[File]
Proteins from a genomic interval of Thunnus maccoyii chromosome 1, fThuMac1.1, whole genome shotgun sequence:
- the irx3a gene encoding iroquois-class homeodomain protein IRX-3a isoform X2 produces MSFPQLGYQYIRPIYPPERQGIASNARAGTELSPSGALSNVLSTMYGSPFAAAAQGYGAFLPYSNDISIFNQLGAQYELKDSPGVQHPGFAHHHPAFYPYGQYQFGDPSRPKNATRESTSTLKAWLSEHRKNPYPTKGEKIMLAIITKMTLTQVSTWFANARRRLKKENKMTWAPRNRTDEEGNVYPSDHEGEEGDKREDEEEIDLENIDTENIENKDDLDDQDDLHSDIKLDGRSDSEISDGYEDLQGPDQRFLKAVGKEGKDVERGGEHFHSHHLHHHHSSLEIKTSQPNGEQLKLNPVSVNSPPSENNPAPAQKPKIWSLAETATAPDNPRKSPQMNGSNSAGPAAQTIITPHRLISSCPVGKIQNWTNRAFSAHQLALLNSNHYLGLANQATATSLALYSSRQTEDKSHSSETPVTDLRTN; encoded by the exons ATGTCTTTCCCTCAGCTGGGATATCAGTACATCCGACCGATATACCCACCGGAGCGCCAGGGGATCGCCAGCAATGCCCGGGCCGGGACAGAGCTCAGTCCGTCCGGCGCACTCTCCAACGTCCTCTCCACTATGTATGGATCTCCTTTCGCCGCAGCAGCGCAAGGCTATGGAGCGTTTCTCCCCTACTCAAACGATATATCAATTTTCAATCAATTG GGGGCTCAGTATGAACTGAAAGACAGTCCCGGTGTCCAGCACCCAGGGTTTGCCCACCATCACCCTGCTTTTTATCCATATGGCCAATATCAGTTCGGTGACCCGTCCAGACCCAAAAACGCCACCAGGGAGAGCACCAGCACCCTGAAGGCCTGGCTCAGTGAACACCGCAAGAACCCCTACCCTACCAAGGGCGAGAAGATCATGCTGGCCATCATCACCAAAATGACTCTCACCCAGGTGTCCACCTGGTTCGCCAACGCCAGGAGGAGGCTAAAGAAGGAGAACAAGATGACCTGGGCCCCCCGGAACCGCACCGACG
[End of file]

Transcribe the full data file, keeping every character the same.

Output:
Proteins from a genomic interval of Thunnus maccoyii chromosome 1, fThuMac1.1, whole genome shotgun sequence:
- the irx3a gene encoding iroquois-class homeodomain protein IRX-3a isoform X2 produces MSFPQLGYQYIRPIYPPERQGIASNARAGTELSPSGALSNVLSTMYGSPFAAAAQGYGAFLPYSNDISIFNQLGAQYELKDSPGVQHPGFAHHHPAFYPYGQYQFGDPSRPKNATRESTSTLKAWLSEHRKNPYPTKGEKIMLAIITKMTLTQVSTWFANARRRLKKENKMTWAPRNRTDEEGNVYPSDHEGEEGDKREDEEEIDLENIDTENIENKDDLDDQDDLHSDIKLDGRSDSEISDGYEDLQGPDQRFLKAVGKEGKDVERGGEHFHSHHLHHHHSSLEIKTSQPNGEQLKLNPVSVNSPPSENNPAPAQKPKIWSLAETATAPDNPRKSPQMNGSNSAGPAAQTIITPHRLISSCPVGKIQNWTNRAFSAHQLALLNSNHYLGLANQATATSLALYSSRQTEDKSHSSETPVTDLRTN; encoded by the exons ATGTCTTTCCCTCAGCTGGGATATCAGTACATCCGACCGATATACCCACCGGAGCGCCAGGGGATCGCCAGCAATGCCCGGGCCGGGACAGAGCTCAGTCCGTCCGGCGCACTCTCCAACGTCCTCTCCACTATGTATGGATCTCCTTTCGCCGCAGCAGCGCAAGGCTATGGAGCGTTTCTCCCCTACTCAAACGATATATCAATTTTCAATCAATTG GGGGCTCAGTATGAACTGAAAGACAGTCCCGGTGTCCAGCACCCAGGGTTTGCCCACCATCACCCTGCTTTTTATCCATATGGCCAATATCAGTTCGGTGACCCGTCCAGACCCAAAAACGCCACCAGGGAGAGCACCAGCACCCTGAAGGCCTGGCTCAGTGAACACCGCAAGAACCCCTACCCTACCAAGGGCGAGAAGATCATGCTGGCCATCATCACCAAAATGACTCTCACCCAGGTGTCCACCTGGTTCGCCAACGCCAGGAGGAGGCTAAAGAAGGAGAACAAGATGACCTGGGCCCCCCGGAACCGCACCGACG